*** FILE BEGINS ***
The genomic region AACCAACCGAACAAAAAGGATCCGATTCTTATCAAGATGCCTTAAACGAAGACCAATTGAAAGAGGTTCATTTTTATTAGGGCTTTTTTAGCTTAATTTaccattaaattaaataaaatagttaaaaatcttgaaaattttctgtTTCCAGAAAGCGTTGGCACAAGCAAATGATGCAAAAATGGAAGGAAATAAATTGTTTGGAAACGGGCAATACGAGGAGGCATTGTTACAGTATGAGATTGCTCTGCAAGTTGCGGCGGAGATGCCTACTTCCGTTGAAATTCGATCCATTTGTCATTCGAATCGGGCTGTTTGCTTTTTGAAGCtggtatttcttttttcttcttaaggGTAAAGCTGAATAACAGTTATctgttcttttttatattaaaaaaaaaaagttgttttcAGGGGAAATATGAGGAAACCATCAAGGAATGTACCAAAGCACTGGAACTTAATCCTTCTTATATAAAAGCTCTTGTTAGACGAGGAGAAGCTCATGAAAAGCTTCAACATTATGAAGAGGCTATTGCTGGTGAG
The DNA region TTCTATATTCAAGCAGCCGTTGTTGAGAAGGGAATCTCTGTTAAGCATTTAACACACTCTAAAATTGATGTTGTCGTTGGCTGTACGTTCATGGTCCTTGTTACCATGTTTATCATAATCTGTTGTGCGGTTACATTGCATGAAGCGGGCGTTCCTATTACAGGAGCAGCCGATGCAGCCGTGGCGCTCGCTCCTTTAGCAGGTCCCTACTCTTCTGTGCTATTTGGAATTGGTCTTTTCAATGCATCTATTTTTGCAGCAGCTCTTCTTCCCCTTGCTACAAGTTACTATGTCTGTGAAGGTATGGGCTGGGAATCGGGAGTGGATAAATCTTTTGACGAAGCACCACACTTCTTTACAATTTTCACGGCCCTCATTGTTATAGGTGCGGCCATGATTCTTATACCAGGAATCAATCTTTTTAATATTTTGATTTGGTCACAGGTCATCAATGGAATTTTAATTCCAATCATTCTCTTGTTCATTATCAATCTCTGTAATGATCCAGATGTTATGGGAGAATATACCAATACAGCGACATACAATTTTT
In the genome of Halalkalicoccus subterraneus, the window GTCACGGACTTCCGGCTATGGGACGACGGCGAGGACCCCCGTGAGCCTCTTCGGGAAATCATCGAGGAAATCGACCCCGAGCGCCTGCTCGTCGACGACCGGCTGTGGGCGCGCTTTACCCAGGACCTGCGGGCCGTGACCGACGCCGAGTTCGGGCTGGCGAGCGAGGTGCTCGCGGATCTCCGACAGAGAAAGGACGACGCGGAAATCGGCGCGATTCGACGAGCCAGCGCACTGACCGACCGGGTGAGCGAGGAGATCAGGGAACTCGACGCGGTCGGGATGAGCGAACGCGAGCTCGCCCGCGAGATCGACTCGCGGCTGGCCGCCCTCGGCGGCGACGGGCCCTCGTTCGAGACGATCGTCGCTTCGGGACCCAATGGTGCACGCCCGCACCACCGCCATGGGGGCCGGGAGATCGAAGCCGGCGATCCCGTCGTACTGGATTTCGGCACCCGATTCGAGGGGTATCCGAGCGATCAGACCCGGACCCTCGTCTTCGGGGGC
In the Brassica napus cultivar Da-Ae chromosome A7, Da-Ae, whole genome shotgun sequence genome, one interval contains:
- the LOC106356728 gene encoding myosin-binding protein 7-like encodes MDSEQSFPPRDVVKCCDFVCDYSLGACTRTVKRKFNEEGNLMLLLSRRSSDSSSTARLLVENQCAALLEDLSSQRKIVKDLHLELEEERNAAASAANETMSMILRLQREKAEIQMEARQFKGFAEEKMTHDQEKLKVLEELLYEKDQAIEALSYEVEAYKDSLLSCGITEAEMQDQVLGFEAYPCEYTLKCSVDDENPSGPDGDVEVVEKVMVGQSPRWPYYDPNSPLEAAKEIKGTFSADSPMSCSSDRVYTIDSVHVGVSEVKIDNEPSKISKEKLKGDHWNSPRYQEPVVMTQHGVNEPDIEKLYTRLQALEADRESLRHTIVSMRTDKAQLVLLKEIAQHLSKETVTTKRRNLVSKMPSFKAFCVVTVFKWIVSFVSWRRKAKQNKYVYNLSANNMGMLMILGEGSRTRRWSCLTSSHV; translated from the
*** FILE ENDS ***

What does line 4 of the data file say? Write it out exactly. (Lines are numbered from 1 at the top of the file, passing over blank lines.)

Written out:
In the Brassica napus cultivar Da-Ae chromosome A7, Da-Ae, whole genome shotgun sequence genome, one interval contains: